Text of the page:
back to article California’s net neutrality rules good to go after judge boots Big Cable’s lawsuit

California’s net neutrality rules will kick in this year after a judge rejected an effort by the cable industry to stop it. On Tuesday, Judge John Mendez in Sacramento rejected a request by four industry associations for a preliminary injunction against SB-822 that was signed into law back in September 2018 and hit with the …

  1. MrReynolds2U Bronze badge

    A question about cost:value of access in the US

    I'm curious and asking left-pondians... I pay 25 quid a month for 100Mb internet access through Virgin Media (in the UK you are effectively either on Virgin, BT (or an unbundled version with another supplier through OpenReach) or using a mobile broadband variant. VM has the benefit of being cable internet rather than contention-restrictive ADSL. It's _theoretically_ not throttled as well. How much would you pay for a similar service in the US?

    1. ecofeco Silver badge

      Re: A question about cost:value of access in the US

      Depending on where you live, and if you can get it at all, around +/- $100 per month.

      1. julian.smith
        FAIL

        The USA: defining the bottom of the barrel

        Life at the bottom of the sewer

        Are you tired of winning yet?

        LMAO

        1. ecofeco Silver badge

          Re: The USA: defining the bottom of the barrel

          So MUCH winning!

    2. RM Myers Silver badge
      Meh

      Re: A question about cost:value of access in the US

      As Ecofeco said, it varies a lot. I'm paying around $70 per month, but there are cheaper options available top me, but usually they are "introductory" prices that only last a year or two. Also, my internet speed is "up to", which means during the day I'm not going to get 100Mb.

      After midnight, the speed is great!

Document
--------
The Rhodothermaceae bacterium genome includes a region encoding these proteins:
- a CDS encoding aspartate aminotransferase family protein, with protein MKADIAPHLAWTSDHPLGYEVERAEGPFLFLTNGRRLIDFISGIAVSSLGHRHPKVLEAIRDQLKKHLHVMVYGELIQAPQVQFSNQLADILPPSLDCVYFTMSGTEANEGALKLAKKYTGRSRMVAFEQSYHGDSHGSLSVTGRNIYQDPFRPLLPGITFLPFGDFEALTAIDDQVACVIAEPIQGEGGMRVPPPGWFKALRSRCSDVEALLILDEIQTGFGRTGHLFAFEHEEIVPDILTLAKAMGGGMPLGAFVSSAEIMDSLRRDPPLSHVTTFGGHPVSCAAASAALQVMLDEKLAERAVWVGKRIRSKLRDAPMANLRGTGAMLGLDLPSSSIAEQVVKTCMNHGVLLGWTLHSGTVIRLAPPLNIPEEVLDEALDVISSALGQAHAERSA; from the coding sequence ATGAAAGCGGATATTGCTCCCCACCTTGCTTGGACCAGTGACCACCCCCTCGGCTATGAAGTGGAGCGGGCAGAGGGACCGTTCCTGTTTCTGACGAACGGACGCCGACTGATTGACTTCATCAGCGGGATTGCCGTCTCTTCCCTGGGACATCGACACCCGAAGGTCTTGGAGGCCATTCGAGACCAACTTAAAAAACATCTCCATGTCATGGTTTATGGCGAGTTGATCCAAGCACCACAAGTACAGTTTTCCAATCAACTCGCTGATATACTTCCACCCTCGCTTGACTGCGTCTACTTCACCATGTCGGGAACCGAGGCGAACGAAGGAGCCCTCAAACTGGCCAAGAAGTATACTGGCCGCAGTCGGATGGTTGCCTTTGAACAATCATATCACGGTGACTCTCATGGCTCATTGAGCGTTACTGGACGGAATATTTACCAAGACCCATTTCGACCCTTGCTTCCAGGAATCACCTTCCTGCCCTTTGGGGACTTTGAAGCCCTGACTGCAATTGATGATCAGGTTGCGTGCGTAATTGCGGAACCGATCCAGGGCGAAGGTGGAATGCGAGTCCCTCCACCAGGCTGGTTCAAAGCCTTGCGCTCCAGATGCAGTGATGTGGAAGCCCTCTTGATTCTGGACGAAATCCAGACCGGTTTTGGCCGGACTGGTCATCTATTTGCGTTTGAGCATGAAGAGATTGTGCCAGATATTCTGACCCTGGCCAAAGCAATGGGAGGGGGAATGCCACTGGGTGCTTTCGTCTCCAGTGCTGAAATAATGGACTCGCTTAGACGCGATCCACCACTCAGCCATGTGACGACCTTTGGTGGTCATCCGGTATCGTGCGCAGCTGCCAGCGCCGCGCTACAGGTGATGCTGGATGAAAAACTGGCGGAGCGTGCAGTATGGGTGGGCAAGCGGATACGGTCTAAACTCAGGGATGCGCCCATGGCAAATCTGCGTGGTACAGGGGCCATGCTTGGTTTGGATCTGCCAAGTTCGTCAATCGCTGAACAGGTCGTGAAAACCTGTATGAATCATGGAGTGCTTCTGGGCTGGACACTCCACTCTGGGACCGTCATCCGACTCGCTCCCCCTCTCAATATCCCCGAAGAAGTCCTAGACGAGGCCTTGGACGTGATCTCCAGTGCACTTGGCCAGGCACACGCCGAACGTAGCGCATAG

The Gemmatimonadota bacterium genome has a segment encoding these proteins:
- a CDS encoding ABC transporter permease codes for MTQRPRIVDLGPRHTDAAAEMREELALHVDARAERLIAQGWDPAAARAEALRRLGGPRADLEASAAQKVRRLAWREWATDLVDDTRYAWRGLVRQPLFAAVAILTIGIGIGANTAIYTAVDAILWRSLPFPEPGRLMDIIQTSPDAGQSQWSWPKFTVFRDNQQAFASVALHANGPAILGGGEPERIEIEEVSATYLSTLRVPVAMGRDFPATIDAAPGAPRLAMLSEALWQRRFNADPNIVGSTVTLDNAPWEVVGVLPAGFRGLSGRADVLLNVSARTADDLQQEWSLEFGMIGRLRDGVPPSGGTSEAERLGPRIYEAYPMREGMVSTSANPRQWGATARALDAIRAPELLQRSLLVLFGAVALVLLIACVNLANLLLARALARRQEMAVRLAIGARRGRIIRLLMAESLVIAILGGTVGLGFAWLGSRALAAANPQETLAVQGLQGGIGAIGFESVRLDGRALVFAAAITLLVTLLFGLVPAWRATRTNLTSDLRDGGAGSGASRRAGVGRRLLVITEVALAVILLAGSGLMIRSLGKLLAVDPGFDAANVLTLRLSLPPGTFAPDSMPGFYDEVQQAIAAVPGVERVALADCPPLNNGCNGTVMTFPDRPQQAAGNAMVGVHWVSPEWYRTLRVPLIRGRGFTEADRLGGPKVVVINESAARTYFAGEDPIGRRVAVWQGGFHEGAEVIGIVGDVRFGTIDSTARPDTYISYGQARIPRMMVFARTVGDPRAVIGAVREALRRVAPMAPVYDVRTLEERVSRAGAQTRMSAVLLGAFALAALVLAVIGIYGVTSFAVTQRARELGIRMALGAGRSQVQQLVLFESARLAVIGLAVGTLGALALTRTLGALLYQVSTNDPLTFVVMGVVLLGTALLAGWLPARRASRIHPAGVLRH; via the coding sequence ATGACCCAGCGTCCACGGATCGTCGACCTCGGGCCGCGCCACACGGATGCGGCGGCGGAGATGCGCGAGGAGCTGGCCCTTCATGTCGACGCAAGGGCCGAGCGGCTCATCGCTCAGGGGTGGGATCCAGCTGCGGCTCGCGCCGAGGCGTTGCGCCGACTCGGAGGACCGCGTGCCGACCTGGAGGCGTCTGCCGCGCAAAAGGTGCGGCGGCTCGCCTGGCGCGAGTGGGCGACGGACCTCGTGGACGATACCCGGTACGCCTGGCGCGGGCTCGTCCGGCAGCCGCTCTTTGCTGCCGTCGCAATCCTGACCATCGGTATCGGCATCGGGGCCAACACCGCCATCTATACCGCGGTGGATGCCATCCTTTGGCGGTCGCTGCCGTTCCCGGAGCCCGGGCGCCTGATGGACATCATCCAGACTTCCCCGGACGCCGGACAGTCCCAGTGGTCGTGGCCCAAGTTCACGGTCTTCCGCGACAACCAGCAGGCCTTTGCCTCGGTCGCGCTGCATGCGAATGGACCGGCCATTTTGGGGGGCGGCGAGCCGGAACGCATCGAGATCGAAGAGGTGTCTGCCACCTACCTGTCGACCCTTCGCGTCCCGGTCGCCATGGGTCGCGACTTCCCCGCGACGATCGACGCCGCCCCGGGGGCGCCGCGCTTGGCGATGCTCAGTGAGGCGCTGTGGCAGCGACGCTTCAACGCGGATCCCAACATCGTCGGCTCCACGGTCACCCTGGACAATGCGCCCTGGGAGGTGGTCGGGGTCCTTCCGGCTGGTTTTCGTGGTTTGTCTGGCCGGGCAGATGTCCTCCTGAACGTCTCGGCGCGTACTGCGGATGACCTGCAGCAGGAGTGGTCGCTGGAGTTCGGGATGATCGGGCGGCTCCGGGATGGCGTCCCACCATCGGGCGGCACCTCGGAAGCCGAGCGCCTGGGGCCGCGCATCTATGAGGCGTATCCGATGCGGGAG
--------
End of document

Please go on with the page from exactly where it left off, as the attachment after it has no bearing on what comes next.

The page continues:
1. EricB123

        Re: A question about cost:value of access in the US

        After midnight, the speed is great!

        And your complaint is?

    3. My other car WAS an IAV Stryker Silver badge

      Re: A question about cost:value of access in the US

      About 40 USD for 25 Mb down, 5 Mb up. At opportune times [1], my Ookla Speedtest results consistently come in at 27 and 6, so at least I'm "getting what I paid for" [2].

      1. Early morning such as before 8:00. In the fall when at-home school was starting we were having lots of issues and I was checking almost daily. But...

      2. The real problem was the provider's crappy all-in-one modem/HPNA-over-coax/Ethernet/Wi-Fi "gateway", the Wi-Fi in particular. I resolved that with a $35 Netgear Nighthawk from Walmart to everyone's relief. Paying for service is only acceptable if your equipment can actually handle the traffic load: 3 kids with simultaneous Teams (full video, Wi-Fi) + me on Zoom (desktop share only, no video, wired) is our worst case when we all overlap 9:30-10:00 almost every day.

    4. Caver_Dave
      Happy

      Re: A question about cost:value of access in the US

      There is also Gigaclear or other similar providers in the rural areas of the UK.

      I've had £45.00/m for 300Mbps, symmetrical and completely unfettered since 2015.

      All the fibre runs natively at 1Gbps and you can have full speed enabled at £75.00/m (last time I looked)

    5. tip pc Silver badge

      Re: A question about cost:value of access in the US

      “ VM has the benefit of being cable internet rather than contention-restrictive ADSL. It's _theoretically_ not throttled as well. ”

      Im on vm and get 200mbs and am paying £27, your laying too much.

      You likely don’t remember the dsl vs docsis wars.

      Vm can have worst contention.

      Say your on BT FTTC, your contention is from the cab back to exchange & exchange to bt peering exchange etc. The main contention will be amongst the 30 - 50 others sharing the bandwidth to your dslam (or what ever it’s called) in the cab. Read BT’s view on contention.